Complexity

From SCA Heraldry Wiki
Jump to: navigation, search

WARNING: Do not cite this page as a reference. This page is on this wikispace only to make the content "searchable" and easier to find. If you find the information you seek here, go to the original sources as linked below to verify the information and use them for your documentation.


Illustrations[edit]

Period source/s:[edit]

1506-1509 Livro hotmess.jpg
Livro de Armeiro-Mor 1506-1509, blue on green, green on red, black on red, complexity count of 11, dog & wolf

Glossary of Terms: Complexity Count[edit]

A measure of armorial simplicity described in Part VIII.1 of the Rules for Submission. The Complexity Count is the sum of the number of types of charges and the number of tinctures in an armorial design. Armory with an excessively high complexity count may be returned. However, armorial designs which are period in style may be registered even if they have a high Complexity Count. [[1]]

SENA Armory: Armorial Simplicity[edit]

>

A.3.E.2. Complexity Count:[edit]

> We require that any submission not exceed a certain "complexity count," measured by adding the number of types of charges to the number of tinctures. Items with a complexity count of eight or less receive no penalty for complexity from this rule. Furs, such as ermine// and //vair, count as a single tincture rather than their component tinctures. Charges that have different names in different tinctures or orientations (roundels, crescents, gouttes) are considered one type regardless of the term used for them. All charges, including maintained charges, are counted, though objects worn by an animal or person do not. All tinctures are counted except those used only for normally unblazoned artistic details like teeth, claws, and eyes. Proper is not a tincture, but a description of a group of tinctures, each of which is counted separately. > For example, Vert, in fess two straight trumpets palewise Or and a chief argent// has a complexity count of five, while //Vert, in fess two straight trumpets palewise and a chief Or// has a complexity count of four. //Vair, a squirrel gules// has a complexity count of three. //Argent, a brown monkey proper vested gules// has a complexity count of four, because the tincture of the vest is also counted. For example, //a rose proper// has three tinctures, each of which is counted for complexity, so //Per fess sable and azure, on a fess argent, three roses proper has a complexity count of eight. > An item with a complexity count of nine or higher that follows a period pattern of charges and tinctures may be registered, but may need to be documented as an Individually Attested Pattern. http://heraldry.sca.org/sena.html#A3E2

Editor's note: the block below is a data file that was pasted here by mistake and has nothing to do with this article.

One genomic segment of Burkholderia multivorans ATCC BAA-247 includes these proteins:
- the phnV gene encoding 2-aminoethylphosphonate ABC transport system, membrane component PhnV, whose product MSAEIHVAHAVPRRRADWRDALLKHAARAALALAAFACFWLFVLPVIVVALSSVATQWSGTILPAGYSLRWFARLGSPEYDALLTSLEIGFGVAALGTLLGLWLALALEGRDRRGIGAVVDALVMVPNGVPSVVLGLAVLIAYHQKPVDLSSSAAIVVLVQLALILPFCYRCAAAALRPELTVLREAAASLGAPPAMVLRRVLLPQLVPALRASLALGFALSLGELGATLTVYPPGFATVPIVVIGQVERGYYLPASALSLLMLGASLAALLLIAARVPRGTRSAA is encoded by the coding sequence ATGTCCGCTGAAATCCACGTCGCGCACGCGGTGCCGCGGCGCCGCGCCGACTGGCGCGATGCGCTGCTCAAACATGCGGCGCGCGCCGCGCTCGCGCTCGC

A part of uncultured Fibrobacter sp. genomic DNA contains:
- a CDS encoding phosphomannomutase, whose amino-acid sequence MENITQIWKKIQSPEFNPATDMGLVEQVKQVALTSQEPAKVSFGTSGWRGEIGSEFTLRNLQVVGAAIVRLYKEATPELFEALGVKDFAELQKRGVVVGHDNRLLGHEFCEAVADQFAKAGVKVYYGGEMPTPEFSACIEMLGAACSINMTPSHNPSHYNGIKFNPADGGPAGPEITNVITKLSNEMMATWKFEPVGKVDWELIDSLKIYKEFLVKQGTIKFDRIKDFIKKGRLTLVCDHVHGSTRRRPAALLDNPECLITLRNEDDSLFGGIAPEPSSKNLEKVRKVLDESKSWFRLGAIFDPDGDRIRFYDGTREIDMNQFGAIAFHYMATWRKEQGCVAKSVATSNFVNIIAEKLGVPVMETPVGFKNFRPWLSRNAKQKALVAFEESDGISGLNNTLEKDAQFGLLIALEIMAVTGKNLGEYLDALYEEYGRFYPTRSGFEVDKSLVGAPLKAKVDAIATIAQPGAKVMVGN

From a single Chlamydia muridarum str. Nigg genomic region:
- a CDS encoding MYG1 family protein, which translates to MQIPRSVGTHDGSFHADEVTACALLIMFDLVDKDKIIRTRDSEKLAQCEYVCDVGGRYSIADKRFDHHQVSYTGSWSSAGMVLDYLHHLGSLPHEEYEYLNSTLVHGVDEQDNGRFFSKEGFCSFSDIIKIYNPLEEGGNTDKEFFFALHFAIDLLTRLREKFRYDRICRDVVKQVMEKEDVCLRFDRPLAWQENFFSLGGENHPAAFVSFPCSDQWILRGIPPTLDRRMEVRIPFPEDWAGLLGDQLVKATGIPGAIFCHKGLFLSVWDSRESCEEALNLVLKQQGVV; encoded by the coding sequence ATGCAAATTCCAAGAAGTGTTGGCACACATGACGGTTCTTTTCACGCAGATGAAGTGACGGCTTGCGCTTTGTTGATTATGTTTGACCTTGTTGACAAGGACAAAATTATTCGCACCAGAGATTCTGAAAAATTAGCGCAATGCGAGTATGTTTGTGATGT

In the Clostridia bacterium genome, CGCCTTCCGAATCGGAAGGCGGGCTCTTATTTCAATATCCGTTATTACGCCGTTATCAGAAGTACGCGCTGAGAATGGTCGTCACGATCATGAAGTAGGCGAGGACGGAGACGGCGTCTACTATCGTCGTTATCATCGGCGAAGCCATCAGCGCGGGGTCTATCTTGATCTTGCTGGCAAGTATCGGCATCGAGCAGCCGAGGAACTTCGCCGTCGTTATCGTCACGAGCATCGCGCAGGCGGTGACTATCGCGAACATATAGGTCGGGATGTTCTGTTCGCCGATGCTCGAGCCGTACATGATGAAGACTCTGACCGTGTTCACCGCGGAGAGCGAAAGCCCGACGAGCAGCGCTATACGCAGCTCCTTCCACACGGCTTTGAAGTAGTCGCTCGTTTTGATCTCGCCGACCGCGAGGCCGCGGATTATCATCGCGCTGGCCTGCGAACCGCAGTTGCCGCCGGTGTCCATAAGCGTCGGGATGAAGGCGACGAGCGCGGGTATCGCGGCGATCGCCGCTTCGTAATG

Heraldry Lesson 12: Complexity[edit]